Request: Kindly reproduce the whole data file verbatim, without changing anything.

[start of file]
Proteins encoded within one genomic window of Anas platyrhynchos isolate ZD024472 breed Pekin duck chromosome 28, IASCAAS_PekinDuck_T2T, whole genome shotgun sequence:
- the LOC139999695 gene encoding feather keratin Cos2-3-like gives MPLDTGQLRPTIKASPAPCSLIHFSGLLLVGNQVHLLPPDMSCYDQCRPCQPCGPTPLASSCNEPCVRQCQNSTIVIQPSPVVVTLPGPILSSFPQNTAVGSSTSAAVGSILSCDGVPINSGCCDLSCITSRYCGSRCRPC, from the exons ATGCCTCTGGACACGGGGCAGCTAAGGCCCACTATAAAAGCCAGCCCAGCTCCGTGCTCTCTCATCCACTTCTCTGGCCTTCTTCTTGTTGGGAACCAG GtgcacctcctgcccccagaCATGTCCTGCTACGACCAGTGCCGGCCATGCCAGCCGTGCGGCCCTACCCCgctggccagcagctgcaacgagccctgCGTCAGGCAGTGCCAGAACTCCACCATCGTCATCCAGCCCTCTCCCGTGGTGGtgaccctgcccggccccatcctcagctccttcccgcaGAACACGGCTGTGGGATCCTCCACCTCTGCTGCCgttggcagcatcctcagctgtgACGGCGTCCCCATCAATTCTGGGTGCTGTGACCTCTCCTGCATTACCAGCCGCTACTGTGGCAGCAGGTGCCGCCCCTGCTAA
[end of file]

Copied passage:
Proteins encoded within one genomic window of Anas platyrhynchos isolate ZD024472 breed Pekin duck chromosome 28, IASCAAS_PekinDuck_T2T, whole genome shotgun sequence:
- the LOC139999695 gene encoding feather keratin Cos2-3-like gives MPLDTGQLRPTIKASPAPCSLIHFSGLLLVGNQVHLLPPDMSCYDQCRPCQPCGPTPLASSCNEPCVRQCQNSTIVIQPSPVVVTLPGPILSSFPQNTAVGSSTSAAVGSILSCDGVPINSGCCDLSCITSRYCGSRCRPC, from the exons ATGCCTCTGGACACGGGGCAGCTAAGGCCCACTATAAAAGCCAGCCCAGCTCCGTGCTCTCTCATCCACTTCTCTGGCCTTCTTCTTGTTGGGAACCAG GtgcacctcctgcccccagaCATGTCCTGCTACGACCAGTGCCGGCCATGCCAGCCGTGCGGCCCTACCCCgctggccagcagctgcaacgagccctgCGTCAGGCAGTGCCAGAACTCCACCATCGTCATCCAGCCCTCTCCCGTGGTGGtgaccctgcccggccccatcctcagctccttcccgcaGAACACGGCTGTGGGATCCTCCACCTCTGCTGCCgttggcagcatcctcagctgtgACGGCGTCCCCATCAATTCTGGGTGCTGTGACCTCTCCTGCATTACCAGCCGCTACTGTGGCAGCAGGTGCCGCCCCTGCTAA